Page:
The authors began their analysis with determining the Kaplan-Meier survivorship results for the entire patient population and for each possible failure mechanism or endpoint (infection, fracture, dislocation, radiolucency, stem failure, cup failure, overall aseptic loosening, polyethylene wear, and death). For each group, the authors also examined the average, median, and interquartile ranges of the time to failure. Results of these analyses appear in Table 1 and Figure 1.

2.2. Risk of Failure at 1-Year Follow-Up Intervals

Based on the data above, the authors endeavored to identify when patients are most at risk for failure by quantifying the conditional probability of failure at each one-year interval (Table 1 and Figure 1). This probability can be derived from the actuarial or life table method, which is similar to Kaplan-Meier survivorship analysis except that the actuarial method’s primary units are time intervals, not events (Equation (1) and Equation (2)).

Table 1. Fail times by failure mechanism, n = 8331, Primary hips 1969 through 2011.

Figure 1. Highest conditional probability of failure for each failure mechanisms at specific time intervals.


Equation (1). Kaplan-Meier procedure. Here:

= product operator (similar to Σ in summation, with exception that each iteration is multiplied instead of summed)

= survivorship probability at time ti

i = time in integer years

j = an event occurring at integer or decimal years

dj = hips failed during event j

nj = hips present just prior to event j


Equation (2). Actuarial or life table procedure. Here:

= product operator

= survivorship probability at time t (given by the cumulative product of all time intervals that proceed time t)

ti = time interval just prior to current time t

ni = hips present at beginning of ti

di = hips failed or in patients who die within ti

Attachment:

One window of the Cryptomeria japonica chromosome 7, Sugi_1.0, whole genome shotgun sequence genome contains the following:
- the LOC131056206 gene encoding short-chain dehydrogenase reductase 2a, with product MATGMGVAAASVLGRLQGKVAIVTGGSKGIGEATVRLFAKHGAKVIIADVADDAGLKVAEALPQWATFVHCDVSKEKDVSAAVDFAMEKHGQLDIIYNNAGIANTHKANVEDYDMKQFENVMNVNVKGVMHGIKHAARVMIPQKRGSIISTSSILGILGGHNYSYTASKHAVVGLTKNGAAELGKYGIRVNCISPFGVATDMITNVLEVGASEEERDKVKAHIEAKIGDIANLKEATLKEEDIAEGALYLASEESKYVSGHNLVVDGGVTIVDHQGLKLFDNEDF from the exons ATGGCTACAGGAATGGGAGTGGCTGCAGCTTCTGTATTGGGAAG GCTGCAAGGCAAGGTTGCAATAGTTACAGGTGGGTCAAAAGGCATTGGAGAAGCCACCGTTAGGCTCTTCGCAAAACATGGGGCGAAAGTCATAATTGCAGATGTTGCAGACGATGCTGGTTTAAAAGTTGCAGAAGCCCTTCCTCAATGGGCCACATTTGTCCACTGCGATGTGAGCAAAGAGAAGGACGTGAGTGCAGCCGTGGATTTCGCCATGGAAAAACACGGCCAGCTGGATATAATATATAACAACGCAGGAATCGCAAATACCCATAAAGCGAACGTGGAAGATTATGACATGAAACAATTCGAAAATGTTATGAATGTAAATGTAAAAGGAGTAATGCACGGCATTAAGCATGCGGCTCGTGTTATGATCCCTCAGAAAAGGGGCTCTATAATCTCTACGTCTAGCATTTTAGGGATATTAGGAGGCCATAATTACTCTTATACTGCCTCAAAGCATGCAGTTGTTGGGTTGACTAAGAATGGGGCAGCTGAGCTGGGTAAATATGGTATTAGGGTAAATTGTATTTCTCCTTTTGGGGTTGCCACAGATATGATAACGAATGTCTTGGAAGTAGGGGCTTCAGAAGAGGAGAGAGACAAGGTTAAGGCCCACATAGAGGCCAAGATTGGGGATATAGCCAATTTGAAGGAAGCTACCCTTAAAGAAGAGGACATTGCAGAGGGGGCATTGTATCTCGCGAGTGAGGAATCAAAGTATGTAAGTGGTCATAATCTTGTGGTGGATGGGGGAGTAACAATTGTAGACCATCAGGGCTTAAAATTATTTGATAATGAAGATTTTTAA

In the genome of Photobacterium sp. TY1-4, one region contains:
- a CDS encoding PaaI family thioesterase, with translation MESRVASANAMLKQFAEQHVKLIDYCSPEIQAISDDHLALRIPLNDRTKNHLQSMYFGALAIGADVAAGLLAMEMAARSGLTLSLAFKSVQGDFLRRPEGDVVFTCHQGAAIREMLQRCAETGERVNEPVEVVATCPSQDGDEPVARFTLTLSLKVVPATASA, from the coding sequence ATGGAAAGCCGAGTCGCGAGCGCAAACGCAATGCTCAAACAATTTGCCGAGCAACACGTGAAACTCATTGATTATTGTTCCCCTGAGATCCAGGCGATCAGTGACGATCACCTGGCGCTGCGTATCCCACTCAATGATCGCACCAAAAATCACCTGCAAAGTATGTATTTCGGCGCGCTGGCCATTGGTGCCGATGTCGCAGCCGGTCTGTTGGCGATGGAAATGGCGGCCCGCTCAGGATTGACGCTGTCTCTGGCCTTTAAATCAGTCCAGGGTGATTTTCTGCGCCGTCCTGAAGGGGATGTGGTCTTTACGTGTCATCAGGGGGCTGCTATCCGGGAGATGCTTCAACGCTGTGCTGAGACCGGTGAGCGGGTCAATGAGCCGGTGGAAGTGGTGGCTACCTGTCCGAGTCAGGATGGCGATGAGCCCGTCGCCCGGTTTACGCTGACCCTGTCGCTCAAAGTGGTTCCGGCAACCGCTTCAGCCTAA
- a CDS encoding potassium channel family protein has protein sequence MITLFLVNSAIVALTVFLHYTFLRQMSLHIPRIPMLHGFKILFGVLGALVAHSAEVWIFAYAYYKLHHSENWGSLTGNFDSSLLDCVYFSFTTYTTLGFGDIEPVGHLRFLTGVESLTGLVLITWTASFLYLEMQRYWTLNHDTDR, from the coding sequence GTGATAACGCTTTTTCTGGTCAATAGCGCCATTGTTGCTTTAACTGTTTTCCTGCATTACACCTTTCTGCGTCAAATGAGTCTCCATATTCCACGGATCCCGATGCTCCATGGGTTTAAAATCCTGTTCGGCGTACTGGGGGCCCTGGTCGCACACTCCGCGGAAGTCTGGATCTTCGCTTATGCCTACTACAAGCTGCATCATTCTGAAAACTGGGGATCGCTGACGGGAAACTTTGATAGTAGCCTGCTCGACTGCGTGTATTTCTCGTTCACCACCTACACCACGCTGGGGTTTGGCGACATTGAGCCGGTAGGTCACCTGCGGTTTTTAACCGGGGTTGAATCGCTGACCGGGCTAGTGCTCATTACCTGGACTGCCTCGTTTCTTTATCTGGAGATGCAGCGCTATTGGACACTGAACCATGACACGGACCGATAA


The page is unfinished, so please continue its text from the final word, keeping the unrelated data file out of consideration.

From the actuarial equation (Equation (2)), the authors could determine, which represents the conditional probability of a predefined endpoint (death or failure) occurring within time interval ti (Equation (3)).


Equation (3). Conditional probability of failure. Here:

= conditional probability of endpoint occurring in ti

di = hips failed or deceased within ti

ni = hips present at beginning of ti

When the qi values for each endpoint at each time interval are examined, it is possible to determine when most endpoint events will occur, as represented by a peak or peaks (also known as local maxima) of values. From these time periods shown to have peaks of conditional probabilities of failure, the authors devised follow-up schedules that maximized clinical evaluation during such intervals and minimized evaluation outside of those intervals. The derivation of these schedules began with Equation (4):


Equation (4). Follow-up load per time period. Here:

= expected number of follow-up visits in one time period ti

= summation operation

t = time interval just prior to the current time interval ti (at the authors’ center, either 6 months or 1, 3, 5, 7, 10, 12, 15, 17, 20, 22, or 25 years)

Nt = new THAs performed during ti requiring post-op follow-up

Dt = hips in patients who die during ti

Ft = aseptic failures during ti

It = infections during ti

… = other failure mechanisms

The peaks in conditional probability can be mathematically derived by taking the first derivative of the best fit curve of these possibilities over time. This best fit curve can provide the closest approximation with a balance of simplicity by using a cubic polynomial equation (a function with a polynomial of degree three). In the authors’ analysis, this best-fit curve is expressed in Equation (5):


Equation (5). Cubic polynomial equation of the best-fit curve for conditional probabilities. Here, a, b, c, and d can be determined by common graphics or spreadsheet software; the authors used matrix algebra similar to that used in linear regression.

The first derivation of Equation (5) results in Equation (6):


Equation (6). Quadratic polynomial equation, the first derivative of Equation (5).

Setting this equation equal to zero, it is possible to determine the local maxima and minima of the original conditional probability equation (Equation (5)), and thus the time intervals that exhibit the highest and lowest probabilities of failure. The zeros of this equation can be determined through the quadratic formula, Equation (7):


Equation (7). Quadratic formula for determining maximum conditional probabilities of reaching an endpoint, whether failure or death. Here, a, b, and c are found in Equation (6).

3. Results